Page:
No acknowledgement found.


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Figure 1 - Proposed motion prediction framework: a) Golden angle (GA) radial spokes were acquired with TR=4.68ms and flip angle=70°. Field of view (FOV) was 300mm×300mm. b) From reconstruction window 1 (RW1), 70 spokes were reconstructed with temporal footprint of 328ms and sliding-window temporal resolution of 131ms to generate images with spatial resolution of 1.56mm×1.56mm for image-based motion tracking of target tissue features. From RW2, 14 spokes were reconstructed with temporal footprint and temporal resolution of 66ms to generate images with low spatial resolution of 4.84mm×4.84mm, which were used to extract the overall liver motion as the surrogate signal.

Figure 2 - Image-based motion tracking: a) Real-time dynamic MRI was reconstructed (Fig.1a) and provided to the image-based motion tracking algorithm to extract target feature motion. Because of the time required for acquisition and reconstruction, target tracking had increased latency. b) The target feature to track was selected on a reference anatomical image (white box) and the expected maximum range of motion was specified (blue box). c) Image-based motion tracking calculate 2D displacement of the target using a template-matching algorithm with least-squares metric.

Figure 3 - Surrogate-based Motion Tracking: a) One receiver channel with the highest contrast near the liver and diaphragm was manually selected and a small interval of GA radial data (e.g., RW2 in Fig.1) was reconstructed to generate low spatial-resolution/high temporal-resolution images. The bulk motion of the whole liver was extracted as the surrogate signal. b) In the training interval, GA radial spokes were retrospectively collected into RW1 and RW2 centered at the same time point. Image-based tracking extracted reference target feature motion coordinates for the corresponding surrogate signal and the parameters of the correlated motion model were trained.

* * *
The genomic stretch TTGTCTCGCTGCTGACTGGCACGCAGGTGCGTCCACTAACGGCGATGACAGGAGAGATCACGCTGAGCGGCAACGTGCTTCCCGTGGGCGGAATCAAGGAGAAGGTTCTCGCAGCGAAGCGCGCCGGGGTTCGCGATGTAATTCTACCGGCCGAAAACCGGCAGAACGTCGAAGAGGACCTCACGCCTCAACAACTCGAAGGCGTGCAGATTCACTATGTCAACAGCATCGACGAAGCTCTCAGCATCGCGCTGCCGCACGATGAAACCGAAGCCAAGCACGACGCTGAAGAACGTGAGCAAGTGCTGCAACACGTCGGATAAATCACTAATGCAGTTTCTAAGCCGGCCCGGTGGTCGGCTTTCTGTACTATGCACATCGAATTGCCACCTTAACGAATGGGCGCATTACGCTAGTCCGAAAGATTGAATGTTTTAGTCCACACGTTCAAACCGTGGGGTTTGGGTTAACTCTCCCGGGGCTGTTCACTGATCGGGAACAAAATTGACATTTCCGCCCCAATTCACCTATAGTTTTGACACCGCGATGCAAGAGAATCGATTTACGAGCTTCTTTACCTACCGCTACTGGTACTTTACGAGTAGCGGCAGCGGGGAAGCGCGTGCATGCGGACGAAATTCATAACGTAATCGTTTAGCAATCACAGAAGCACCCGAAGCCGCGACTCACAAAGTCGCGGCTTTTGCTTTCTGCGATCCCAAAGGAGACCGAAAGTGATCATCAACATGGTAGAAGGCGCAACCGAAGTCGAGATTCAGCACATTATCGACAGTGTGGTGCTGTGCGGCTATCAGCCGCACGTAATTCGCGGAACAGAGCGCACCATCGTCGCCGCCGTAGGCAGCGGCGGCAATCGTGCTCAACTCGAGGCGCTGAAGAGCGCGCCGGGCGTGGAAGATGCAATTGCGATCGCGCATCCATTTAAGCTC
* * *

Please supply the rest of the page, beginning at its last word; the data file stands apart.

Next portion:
Figure 4 - Multi-rate Kalman Filter (KF) Data Fusion: For the parameters considered in the experiments, the latency of image tracking (τ2) was 264ms and the latency of surrogate tracking (τ1) was 67ms. Image-based tracking results from images corresponding to reconstruction window 1 (RW1) were designated as the infrequent KF (IKF) agent. Surrogate-based tracking results were extracted from RW2 with less latency than RW1 and designated as the frequent KF (FKF) agent. The IKF tracking results at ti were fused with the FKF results at tf using a multi-rate KF6,11, where the measurement matrix and noise were obtained from model calibration.

Figure 5 - Summary of motion prediction results based on 36 target features from 9 datasets: a) RMSE of tracking error of surrogate-based tracking with denoising KF or shows an improvement over without denoising KF. b-c) RMSE and ε2.5 of different motion prediction methods are compared. The mean RMSE and ε2.5 using multi-rate KF prediction was significantly reduced versus surrogate-based and image-based tracking (one-tailed Wilcoxon Signed Rank test p=0.015 and 8.9×10-7 for RMSE; p=4.23×10-5 and 2.68×10-8 for ε2.5, respectively). The RMSE variance using multi-rate KF prediction was significantly reduced (Brown-Forsythe test, p= 0.0001), but ε2.5 variance had no significant difference (p>0.05)

Proc. Intl. Soc. Mag. Reson. Med. 26 (2018)